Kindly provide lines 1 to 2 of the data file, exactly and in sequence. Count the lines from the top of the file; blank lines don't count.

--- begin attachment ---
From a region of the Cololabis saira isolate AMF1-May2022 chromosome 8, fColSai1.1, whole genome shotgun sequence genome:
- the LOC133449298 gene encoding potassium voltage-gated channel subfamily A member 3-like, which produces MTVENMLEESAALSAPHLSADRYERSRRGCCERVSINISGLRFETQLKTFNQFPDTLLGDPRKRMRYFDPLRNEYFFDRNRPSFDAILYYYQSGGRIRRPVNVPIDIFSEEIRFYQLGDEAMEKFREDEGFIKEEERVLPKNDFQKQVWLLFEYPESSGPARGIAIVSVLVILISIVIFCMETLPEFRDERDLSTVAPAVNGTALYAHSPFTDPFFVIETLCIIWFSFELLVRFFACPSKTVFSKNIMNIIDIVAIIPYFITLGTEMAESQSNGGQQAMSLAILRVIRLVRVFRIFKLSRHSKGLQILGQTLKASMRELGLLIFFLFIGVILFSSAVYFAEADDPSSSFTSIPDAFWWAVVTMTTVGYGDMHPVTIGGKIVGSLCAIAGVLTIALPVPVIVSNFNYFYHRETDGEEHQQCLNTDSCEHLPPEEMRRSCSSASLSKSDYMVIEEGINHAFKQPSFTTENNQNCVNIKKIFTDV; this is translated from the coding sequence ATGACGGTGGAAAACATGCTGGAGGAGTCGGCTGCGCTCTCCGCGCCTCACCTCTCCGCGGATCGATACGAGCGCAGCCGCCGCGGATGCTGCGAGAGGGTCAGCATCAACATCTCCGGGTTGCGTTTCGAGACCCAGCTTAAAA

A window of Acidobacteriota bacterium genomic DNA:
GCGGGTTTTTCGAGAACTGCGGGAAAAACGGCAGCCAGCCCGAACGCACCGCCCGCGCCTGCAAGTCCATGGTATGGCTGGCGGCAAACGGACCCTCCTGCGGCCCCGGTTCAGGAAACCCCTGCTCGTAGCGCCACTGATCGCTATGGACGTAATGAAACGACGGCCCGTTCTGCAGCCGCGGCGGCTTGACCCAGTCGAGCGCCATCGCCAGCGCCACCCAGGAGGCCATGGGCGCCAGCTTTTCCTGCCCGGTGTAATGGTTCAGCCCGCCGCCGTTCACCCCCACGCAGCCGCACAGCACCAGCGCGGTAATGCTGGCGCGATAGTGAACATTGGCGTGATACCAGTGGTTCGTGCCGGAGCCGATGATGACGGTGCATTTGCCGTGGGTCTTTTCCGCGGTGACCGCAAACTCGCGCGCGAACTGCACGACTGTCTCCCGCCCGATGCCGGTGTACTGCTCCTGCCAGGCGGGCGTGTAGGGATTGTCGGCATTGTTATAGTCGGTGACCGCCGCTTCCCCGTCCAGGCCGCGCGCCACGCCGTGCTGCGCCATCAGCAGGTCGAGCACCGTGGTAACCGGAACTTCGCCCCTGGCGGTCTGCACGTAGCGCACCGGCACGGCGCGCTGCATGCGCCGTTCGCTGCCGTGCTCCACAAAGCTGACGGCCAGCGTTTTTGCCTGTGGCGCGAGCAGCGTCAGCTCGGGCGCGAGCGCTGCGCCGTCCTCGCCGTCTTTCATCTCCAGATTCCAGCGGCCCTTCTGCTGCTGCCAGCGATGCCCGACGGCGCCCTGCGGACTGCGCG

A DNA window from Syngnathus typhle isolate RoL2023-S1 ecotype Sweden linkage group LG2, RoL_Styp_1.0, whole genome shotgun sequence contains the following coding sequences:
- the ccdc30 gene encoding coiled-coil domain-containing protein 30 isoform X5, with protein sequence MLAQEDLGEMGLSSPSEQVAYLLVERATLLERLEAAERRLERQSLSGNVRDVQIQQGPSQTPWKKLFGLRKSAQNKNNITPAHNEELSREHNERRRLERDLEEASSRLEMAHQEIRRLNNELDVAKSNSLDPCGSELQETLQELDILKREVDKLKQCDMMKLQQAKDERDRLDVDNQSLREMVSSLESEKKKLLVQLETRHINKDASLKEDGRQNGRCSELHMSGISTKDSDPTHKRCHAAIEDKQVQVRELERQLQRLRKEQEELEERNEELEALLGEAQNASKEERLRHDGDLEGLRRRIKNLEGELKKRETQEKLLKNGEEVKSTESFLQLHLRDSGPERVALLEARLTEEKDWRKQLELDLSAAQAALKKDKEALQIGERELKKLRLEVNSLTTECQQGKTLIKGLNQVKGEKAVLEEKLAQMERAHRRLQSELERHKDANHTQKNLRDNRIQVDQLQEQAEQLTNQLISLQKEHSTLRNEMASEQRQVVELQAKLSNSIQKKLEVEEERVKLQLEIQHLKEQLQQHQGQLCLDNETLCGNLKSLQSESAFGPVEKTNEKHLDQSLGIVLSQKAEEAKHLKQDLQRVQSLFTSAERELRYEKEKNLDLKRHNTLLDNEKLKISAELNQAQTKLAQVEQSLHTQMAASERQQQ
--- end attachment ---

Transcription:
From a region of the Cololabis saira isolate AMF1-May2022 chromosome 8, fColSai1.1, whole genome shotgun sequence genome:
- the LOC133449298 gene encoding potassium voltage-gated channel subfamily A member 3-like, which produces MTVENMLEESAALSAPHLSADRYERSRRGCCERVSINISGLRFETQLKTFNQFPDTLLGDPRKRMRYFDPLRNEYFFDRNRPSFDAILYYYQSGGRIRRPVNVPIDIFSEEIRFYQLGDEAMEKFREDEGFIKEEERVLPKNDFQKQVWLLFEYPESSGPARGIAIVSVLVILISIVIFCMETLPEFRDERDLSTVAPAVNGTALYAHSPFTDPFFVIETLCIIWFSFELLVRFFACPSKTVFSKNIMNIIDIVAIIPYFITLGTEMAESQSNGGQQAMSLAILRVIRLVRVFRIFKLSRHSKGLQILGQTLKASMRELGLLIFFLFIGVILFSSAVYFAEADDPSSSFTSIPDAFWWAVVTMTTVGYGDMHPVTIGGKIVGSLCAIAGVLTIALPVPVIVSNFNYFYHRETDGEEHQQCLNTDSCEHLPPEEMRRSCSSASLSKSDYMVIEEGINHAFKQPSFTTENNQNCVNIKKIFTDV; this is translated from the coding sequence ATGACGGTGGAAAACATGCTGGAGGAGTCGGCTGCGCTCTCCGCGCCTCACCTCTCCGCGGATCGATACGAGCGCAGCCGCCGCGGATGCTGCGAGAGGGTCAGCATCAACATCTCCGGGTTGCGTTTCGAGACCCAGCTTAAAA